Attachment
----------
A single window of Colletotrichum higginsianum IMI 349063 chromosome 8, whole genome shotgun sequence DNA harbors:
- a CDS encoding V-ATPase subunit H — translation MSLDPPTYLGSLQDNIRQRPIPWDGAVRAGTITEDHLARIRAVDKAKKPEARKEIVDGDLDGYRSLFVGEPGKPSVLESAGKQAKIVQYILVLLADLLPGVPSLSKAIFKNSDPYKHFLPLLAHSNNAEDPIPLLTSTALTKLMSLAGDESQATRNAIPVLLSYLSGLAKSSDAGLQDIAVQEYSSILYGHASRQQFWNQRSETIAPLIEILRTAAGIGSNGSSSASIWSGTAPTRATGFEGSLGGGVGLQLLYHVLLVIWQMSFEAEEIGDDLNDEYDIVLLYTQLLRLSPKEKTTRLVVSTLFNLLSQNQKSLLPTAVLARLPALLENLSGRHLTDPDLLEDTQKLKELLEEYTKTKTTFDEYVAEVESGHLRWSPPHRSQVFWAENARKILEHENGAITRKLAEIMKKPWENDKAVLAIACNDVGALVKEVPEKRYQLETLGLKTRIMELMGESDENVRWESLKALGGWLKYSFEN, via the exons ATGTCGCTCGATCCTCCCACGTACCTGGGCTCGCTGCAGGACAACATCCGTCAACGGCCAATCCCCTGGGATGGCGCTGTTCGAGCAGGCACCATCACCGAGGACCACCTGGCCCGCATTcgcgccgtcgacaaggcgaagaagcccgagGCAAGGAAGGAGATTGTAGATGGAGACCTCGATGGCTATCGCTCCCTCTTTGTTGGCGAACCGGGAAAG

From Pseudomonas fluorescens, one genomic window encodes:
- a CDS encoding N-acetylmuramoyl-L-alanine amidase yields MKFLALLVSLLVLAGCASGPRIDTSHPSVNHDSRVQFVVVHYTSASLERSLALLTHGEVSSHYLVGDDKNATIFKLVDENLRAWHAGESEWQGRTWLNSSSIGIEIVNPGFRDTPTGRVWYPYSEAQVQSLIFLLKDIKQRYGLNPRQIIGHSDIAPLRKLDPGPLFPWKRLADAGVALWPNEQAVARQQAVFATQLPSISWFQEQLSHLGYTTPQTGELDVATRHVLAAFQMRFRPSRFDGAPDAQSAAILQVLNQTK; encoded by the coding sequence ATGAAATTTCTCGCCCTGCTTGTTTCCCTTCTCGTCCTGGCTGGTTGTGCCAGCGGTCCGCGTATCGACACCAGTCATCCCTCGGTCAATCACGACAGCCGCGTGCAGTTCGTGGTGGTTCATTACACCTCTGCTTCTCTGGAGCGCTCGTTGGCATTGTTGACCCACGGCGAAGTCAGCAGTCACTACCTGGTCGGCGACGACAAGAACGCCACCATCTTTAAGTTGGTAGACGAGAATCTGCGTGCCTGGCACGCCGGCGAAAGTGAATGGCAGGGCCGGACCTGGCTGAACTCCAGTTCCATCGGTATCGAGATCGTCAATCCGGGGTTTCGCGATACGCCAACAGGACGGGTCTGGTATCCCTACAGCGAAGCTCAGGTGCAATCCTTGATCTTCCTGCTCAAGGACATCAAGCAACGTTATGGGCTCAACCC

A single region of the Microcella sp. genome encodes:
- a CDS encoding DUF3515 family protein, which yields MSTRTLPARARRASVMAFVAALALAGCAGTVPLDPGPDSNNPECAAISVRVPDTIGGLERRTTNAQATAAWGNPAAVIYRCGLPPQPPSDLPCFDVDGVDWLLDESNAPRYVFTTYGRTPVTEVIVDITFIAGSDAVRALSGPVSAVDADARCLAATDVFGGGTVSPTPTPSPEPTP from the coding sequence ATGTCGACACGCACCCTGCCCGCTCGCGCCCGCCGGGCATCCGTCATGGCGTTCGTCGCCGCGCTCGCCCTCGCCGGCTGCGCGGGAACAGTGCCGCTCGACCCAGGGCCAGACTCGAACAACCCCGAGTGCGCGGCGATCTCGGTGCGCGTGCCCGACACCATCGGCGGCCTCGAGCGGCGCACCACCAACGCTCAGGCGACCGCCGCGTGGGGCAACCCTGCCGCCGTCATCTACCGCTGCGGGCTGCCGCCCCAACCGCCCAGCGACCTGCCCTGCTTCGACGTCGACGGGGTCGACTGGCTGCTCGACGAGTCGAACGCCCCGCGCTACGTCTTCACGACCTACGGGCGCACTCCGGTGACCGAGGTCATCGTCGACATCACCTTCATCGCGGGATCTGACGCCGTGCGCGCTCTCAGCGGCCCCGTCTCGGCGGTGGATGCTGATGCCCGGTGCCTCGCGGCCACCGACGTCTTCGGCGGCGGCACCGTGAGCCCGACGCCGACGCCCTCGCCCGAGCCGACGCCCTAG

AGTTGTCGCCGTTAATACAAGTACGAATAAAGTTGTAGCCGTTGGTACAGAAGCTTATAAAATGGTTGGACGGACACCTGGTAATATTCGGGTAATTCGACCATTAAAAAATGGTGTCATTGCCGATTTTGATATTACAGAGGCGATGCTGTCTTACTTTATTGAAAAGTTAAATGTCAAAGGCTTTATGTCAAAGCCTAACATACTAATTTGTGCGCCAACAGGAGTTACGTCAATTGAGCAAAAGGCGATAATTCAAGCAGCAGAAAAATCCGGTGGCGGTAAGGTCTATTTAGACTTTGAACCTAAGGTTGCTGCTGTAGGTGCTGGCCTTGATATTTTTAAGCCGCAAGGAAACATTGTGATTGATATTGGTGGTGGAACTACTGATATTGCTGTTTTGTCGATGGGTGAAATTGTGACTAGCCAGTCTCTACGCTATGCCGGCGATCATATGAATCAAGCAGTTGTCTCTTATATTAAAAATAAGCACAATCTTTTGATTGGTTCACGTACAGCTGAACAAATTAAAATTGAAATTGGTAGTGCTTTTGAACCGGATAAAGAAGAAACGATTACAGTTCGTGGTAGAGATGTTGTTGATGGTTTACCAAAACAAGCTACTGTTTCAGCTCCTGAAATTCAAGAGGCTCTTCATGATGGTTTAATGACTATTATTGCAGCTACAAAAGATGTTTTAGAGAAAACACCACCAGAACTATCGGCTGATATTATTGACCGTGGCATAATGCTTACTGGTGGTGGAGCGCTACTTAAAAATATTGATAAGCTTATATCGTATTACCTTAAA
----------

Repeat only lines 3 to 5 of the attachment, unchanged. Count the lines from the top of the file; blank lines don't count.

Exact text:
From Pseudomonas fluorescens, one genomic window encodes:
- a CDS encoding N-acetylmuramoyl-L-alanine amidase yields MKFLALLVSLLVLAGCASGPRIDTSHPSVNHDSRVQFVVVHYTSASLERSLALLTHGEVSSHYLVGDDKNATIFKLVDENLRAWHAGESEWQGRTWLNSSSIGIEIVNPGFRDTPTGRVWYPYSEAQVQSLIFLLKDIKQRYGLNPRQIIGHSDIAPLRKLDPGPLFPWKRLADAGVALWPNEQAVARQQAVFATQLPSISWFQEQLSHLGYTTPQTGELDVATRHVLAAFQMRFRPSRFDGAPDAQSAAILQVLNQTK; encoded by the coding sequence ATGAAATTTCTCGCCCTGCTTGTTTCCCTTCTCGTCCTGGCTGGTTGTGCCAGCGGTCCGCGTATCGACACCAGTCATCCCTCGGTCAATCACGACAGCCGCGTGCAGTTCGTGGTGGTTCATTACACCTCTGCTTCTCTGGAGCGCTCGTTGGCATTGTTGACCCACGGCGAAGTCAGCAGTCACTACCTGGTCGGCGACGACAAGAACGCCACCATCTTTAAGTTGGTAGACGAGAATCTGCGTGCCTGGCACGCCGGCGAAAGTGAATGGCAGGGCCGGACCTGGCTGAACTCCAGTTCCATCGGTATCGAGATCGTCAATCCGGGGTTTCGCGATACGCCAACAGGACGGGTCTGGTATCCCTACAGCGAAGCTCAGGTGCAATCCTTGATCTTCCTGCTCAAGGACATCAAGCAACGTTATGGGCTCAACCC

A single region of the Microcella sp. genome encodes: